That Brahms viewed marriage with a jaundiced eye is well known. "I never married, unfortunately, and thus I remain single, thank God," he is quoted as saying. And it's also documented that he was "prickly," as Margolis contends.
"Johannes Brahms had no social graces, he was intensely rude, and he was incapable of understanding his social blunders," says Julia Figueras, music director for the classical music station WXXI-FM in Rochester, N.Y., in an interview with WebMD.
Those less-than-admirable character traits could simply be chalked up to the thousand natural quirks that artistic souls are heir to. But put them together with reports of the composer's predilection for looking for sleep in all the wrong places -- he dropped off to dreamland during his first meeting with Franz Liszt, while that fiery young composer was thundering away on the piano in performance of his B minor sonata -- and the physical evidence, and it draws a portrait of a man profoundly troubled with a serious sleep disorder, Margolis says.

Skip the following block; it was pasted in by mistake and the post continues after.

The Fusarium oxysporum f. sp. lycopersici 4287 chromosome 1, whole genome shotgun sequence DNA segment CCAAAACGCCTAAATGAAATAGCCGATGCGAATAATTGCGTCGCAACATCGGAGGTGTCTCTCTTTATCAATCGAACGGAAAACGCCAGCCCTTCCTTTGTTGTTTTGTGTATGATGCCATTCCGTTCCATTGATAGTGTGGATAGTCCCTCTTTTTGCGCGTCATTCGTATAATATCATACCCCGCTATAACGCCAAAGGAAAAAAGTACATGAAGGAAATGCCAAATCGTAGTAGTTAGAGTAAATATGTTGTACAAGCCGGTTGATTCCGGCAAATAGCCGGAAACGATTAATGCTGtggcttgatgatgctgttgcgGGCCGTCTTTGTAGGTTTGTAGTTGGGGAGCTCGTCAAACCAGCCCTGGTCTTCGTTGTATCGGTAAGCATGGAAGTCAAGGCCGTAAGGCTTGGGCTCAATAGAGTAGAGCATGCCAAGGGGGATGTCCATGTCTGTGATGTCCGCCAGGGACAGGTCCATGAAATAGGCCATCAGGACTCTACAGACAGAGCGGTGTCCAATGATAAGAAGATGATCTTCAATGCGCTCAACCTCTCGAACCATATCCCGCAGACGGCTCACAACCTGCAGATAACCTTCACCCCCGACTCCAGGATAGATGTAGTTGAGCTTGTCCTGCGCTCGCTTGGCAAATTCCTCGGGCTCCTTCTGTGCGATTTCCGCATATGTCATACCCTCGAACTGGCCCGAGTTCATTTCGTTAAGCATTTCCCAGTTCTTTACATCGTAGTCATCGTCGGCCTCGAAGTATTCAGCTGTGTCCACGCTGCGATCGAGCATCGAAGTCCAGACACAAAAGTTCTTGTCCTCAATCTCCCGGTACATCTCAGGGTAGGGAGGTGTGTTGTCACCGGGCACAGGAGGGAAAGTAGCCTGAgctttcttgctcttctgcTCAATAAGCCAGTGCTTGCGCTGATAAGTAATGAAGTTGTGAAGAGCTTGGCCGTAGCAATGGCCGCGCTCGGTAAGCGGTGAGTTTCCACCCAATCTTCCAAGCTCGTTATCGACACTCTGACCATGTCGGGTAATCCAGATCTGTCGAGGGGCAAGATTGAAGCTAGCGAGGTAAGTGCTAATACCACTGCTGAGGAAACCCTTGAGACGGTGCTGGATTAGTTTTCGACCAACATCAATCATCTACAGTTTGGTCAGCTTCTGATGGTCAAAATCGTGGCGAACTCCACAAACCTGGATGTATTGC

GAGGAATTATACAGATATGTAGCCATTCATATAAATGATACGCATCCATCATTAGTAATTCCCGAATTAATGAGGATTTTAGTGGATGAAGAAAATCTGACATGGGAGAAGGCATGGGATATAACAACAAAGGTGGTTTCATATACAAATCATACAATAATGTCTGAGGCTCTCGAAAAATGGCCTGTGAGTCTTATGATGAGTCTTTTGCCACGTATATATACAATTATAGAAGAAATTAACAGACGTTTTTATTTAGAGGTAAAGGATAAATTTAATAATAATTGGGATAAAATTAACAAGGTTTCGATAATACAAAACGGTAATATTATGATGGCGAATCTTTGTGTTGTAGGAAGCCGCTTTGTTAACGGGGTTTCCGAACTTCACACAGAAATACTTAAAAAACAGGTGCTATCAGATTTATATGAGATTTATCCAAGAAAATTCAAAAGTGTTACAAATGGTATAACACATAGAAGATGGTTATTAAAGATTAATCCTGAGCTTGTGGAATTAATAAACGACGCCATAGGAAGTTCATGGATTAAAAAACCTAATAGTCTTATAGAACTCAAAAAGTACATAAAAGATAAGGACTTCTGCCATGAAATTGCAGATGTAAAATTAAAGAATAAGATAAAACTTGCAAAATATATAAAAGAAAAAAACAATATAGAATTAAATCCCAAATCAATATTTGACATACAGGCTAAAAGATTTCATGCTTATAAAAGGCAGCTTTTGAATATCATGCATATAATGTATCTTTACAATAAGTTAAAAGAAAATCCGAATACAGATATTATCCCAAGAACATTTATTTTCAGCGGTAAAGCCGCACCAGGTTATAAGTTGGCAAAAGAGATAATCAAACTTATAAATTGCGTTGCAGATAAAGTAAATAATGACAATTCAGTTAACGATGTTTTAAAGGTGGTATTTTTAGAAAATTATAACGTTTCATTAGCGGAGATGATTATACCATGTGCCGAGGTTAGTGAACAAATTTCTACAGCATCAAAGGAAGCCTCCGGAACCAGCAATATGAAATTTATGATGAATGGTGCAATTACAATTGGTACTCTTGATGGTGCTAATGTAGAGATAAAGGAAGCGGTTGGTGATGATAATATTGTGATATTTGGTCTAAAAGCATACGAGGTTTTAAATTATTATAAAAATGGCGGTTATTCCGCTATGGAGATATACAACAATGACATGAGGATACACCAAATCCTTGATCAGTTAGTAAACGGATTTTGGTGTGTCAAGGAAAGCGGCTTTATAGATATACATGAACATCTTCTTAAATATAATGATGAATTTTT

Apnea or no, music historians are unanimous about the significance of Brahm's compositions, naming the composer as the rightful successor to the mantle of Bach and Beethoven. As to the question of Brahms' social skills, or lack of them, few music lovers, if any, are likely to lose sleep over it.
For more information from WebMD, visit our Disease and Conditions Sleep Disorders page.